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Website for accepting payments

Website for accepting payments

Website for accepting payments

It's time, I think, to start holding back my drawings and other deliverables before receiving payments as a default. I think the easiest way to do this is to use a website service that can take payments and hold files. I send a link to the client that asks for payment, and once completed, offers the drawings/report/etc. Does anyone have any recommendations for such a service or relevant advice?

RE: Website for accepting payments

I always ask for a deposit, unless repeat client.

If you use a service and credit cards, then you will loose some % to them.

Cost of doing business I guess.

RE: Website for accepting payments

So...a digital escrow service? I can't recommend anything specific...but a quick internet search with those terms yields many options (even setting aside those specific to real estate transactions).

RE: Website for accepting payments

I use Quickbooks Online for my accounting and invoicing. Bills can be paid online via a bank draft or credit card.

RE: Website for accepting payments

Thanks for the recommendations. I'm looking for more than just payment processing. I want a service that can store my deliverables (drawings, reports, etc) and provide a download to the client after the client pays. it will look like this: I send a link to the client, they click on it, see a payment processing page, provide payment, and then immediately are able to download the files.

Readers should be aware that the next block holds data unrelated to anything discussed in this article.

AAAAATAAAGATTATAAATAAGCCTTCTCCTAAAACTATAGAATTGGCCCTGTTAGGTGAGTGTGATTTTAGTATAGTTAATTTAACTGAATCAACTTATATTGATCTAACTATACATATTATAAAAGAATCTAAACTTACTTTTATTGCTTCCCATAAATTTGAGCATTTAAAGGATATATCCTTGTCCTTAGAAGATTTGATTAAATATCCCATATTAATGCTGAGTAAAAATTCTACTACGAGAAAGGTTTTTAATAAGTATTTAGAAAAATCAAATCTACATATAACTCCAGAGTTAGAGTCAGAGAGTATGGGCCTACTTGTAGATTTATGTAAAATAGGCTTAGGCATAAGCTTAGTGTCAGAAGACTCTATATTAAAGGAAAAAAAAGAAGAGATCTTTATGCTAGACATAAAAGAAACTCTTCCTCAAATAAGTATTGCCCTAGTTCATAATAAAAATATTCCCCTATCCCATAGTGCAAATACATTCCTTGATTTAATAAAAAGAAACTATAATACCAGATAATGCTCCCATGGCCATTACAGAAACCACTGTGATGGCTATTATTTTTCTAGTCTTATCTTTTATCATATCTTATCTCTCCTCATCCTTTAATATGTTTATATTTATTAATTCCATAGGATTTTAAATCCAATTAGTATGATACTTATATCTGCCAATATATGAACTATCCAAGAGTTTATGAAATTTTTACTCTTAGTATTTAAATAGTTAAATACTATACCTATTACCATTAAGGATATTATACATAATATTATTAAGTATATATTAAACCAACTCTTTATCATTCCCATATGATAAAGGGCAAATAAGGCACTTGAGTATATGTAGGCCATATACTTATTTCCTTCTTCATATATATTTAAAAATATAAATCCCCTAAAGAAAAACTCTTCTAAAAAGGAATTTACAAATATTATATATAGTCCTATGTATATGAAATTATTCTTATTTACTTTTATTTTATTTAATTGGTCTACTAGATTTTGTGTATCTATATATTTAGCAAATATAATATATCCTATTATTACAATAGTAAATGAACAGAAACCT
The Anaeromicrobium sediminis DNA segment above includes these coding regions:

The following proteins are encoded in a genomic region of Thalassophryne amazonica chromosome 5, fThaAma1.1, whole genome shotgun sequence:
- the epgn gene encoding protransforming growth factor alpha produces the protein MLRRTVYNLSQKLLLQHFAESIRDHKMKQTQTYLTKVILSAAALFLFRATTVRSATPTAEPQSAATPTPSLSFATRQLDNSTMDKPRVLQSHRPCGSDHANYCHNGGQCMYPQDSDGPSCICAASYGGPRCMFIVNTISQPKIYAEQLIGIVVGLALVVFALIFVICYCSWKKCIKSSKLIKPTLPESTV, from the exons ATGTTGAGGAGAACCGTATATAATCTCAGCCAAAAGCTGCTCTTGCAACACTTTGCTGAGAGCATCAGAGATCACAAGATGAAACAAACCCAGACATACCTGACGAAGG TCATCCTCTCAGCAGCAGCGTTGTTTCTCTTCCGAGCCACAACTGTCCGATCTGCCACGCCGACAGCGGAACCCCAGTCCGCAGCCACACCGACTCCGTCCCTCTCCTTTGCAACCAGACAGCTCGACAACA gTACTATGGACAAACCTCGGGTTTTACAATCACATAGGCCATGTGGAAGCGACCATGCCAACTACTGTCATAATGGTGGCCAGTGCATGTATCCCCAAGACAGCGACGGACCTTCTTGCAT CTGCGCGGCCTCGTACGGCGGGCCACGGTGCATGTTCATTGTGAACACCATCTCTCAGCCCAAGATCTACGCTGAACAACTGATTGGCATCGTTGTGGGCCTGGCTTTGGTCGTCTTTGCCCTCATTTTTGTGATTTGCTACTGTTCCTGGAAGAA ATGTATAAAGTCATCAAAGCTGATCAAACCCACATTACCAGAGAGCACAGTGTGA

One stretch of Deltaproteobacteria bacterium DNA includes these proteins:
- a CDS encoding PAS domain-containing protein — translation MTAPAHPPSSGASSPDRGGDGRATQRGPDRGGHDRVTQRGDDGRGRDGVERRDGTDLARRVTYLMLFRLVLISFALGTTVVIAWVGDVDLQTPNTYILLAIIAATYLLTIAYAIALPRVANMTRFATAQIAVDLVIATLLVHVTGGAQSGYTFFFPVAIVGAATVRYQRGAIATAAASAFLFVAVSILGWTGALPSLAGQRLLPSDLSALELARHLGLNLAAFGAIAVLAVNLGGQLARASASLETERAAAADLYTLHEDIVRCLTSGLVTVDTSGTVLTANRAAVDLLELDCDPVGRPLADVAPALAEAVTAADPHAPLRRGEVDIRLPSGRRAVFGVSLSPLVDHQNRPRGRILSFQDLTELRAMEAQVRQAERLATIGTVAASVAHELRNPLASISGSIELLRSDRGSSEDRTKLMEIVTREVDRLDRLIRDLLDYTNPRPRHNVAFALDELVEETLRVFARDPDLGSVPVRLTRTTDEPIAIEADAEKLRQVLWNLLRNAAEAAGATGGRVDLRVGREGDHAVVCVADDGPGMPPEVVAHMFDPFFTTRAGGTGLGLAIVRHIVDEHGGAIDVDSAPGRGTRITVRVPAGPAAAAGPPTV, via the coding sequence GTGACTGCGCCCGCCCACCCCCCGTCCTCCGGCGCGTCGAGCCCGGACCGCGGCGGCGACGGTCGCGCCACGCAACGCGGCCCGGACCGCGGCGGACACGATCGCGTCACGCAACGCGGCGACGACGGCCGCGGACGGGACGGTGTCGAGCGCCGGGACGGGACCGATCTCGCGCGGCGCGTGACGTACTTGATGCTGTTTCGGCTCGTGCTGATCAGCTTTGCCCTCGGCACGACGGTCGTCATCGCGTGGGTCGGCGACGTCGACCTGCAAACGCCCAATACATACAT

I've found some now: kitchen.co, sendowl, maybe shopify, and others. Not sure about sending something called sendowl to all my clients for them to put banking and card information into though. I'm sure it's safe, but the naming doesn't inspire confidence.

RE: Website for accepting payments


Like XR250, I use Quickbooks Online to accept payments. Then I just email the deliverables. It works fine. I admire your desire to further automate the process, but I don't see the need for it myself.

RE: Website for accepting payments

There are platforms like that for selling NFTs https://www.forbes.com/advisor/investing/cryptocur...

https://www.escrow.com/ seems to be one similar to the NFT platforms.

https://codekeeper.co/ is one for software

https://arty.ooo/#section-getting-started for art, which might be the closest to your application

TTFN (ta ta for now)
I can do absolutely anything. I'm an expert! https://www.youtube.com/watch?v=BKorP55Aqvg
FAQ731-376: Eng-Tips.com Forum Policies forum1529: Translation Assistance for Engineers Entire Forum list http://www.eng-tips.com/forumlist.cfm

RE: Website for accepting payments

JMO but I would stick to a basic online billing. I make regular use of cloud and online services for purchasing, contracts, etc but am reminded annually not to upload anything technical to third-party servers including Microsoft's to prevent IP going into the public domain.

RE: Website for accepting payments